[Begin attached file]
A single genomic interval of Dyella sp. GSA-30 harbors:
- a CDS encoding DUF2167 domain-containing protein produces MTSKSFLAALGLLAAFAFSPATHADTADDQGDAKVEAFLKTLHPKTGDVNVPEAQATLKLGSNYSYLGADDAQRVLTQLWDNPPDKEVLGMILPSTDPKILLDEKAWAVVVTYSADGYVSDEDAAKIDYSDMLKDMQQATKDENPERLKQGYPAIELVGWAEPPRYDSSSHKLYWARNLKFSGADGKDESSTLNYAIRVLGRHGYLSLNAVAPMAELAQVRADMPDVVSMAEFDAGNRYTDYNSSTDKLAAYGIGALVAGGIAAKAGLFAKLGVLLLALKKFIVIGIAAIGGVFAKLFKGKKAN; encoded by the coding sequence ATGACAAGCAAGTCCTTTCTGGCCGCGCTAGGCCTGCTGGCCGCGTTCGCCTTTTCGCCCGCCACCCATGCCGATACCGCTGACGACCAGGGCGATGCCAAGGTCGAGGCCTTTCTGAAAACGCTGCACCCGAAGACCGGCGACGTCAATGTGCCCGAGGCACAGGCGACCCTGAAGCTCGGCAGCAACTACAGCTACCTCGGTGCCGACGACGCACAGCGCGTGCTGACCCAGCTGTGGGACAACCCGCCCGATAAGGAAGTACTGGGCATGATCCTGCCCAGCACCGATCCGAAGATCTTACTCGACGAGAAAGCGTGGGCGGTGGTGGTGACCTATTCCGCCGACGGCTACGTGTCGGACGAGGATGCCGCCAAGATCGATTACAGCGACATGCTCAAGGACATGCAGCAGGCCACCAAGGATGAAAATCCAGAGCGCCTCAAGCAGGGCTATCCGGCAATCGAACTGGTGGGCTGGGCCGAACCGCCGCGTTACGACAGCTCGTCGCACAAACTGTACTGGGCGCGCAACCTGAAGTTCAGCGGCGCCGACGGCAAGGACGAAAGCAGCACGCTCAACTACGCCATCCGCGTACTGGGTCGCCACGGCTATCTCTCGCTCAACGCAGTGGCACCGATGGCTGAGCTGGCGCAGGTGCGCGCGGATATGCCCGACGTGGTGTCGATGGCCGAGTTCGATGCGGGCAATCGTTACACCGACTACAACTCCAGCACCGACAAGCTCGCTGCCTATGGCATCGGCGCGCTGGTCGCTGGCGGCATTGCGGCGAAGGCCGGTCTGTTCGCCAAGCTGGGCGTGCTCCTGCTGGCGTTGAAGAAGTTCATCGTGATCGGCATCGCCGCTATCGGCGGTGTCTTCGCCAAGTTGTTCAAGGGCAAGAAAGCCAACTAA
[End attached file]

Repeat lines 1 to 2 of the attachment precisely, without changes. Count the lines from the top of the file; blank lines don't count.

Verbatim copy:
A single genomic interval of Dyella sp. GSA-30 harbors:
- a CDS encoding DUF2167 domain-containing protein produces MTSKSFLAALGLLAAFAFSPATHADTADDQGDAKVEAFLKTLHPKTGDVNVPEAQATLKLGSNYSYLGADDAQRVLTQLWDNPPDKEVLGMILPSTDPKILLDEKAWAVVVTYSADGYVSDEDAAKIDYSDMLKDMQQATKDENPERLKQGYPAIELVGWAEPPRYDSSSHKLYWARNLKFSGADGKDESSTLNYAIRVLGRHGYLSLNAVAPMAELAQVRADMPDVVSMAEFDAGNRYTDYNSSTDKLAAYGIGALVAGGIAAKAGLFAKLGVLLLALKKFIVIGIAAIGGVFAKLFKGKKAN; encoded by the coding sequence ATGACAAGCAAGTCCTTTCTGGCCGCGCTAGGCCTGCTGGCCGCGTTCGCCTTTTCGCCCGCCACCCATGCCGATACCGCTGACGACCAGGGCGATGCCAAGGTCGAGGCCTTTCTGAAAACGCTGCACCCGAAGACCGGCGACGTCAATGTGCCCGAGGCACAGGCGACCCTGAAGCTCGGCAGCAACTACAGCTACCTCGGTGCCGACGACGCACAGCGCGTGCTGACCCAGCTGTGGGACAACCCGCCCGATAAGGAAGTACTGGGCATGATCCTGCCCAGCACCGATCCGAAGATCTTACTCGACGAGAAAGCGTGGGCGGTGGTGGTGACCTATTCCGCCGACGGCTACGTGTCGGACGAGGATGCCGCCAAGATCGATTACAGCGACATGCTCAAGGACATGCAGCAGGCCACCAAGGATGAAAATCCAGAGCGCCTCAAGCAGGGCTATCCGGCAATCGAACTGGTGGGCTGGGCCGAACCGCCGCGTTACGACAGCTCGTCGCACAAACTGTACTGGGCGCGCAACCTGAAGTTCAGCGGCGCCGACGGCAAGGACGAAAGCAGCACGCTCAACTACGCCATCCGCGTACTGGGTCGCCACGGCTATCTCTCGCTCAACGCAGTGGCACCGATGGCTGAGCTGGCGCAGGTGCGCGCGGATATGCCCGACGTGGTGTCGATGGCCGAGTTCGATGCGGGCAATCGTTACACCGACTACAACTCCAGCACCGACAAGCTCGCTGCCTATGGCATCGGCGCGCTGGTCGCTGGCGGCATTGCGGCGAAGGCCGGTCTGTTCGCCAAGCTGGGCGTGCTCCTGCTGGCGTTGAAGAAGTTCATCGTGATCGGCATCGCCGCTATCGGCGGTGTCTTCGCCAAGTTGTTCAAGGGCAAGAAAGCCAACTAA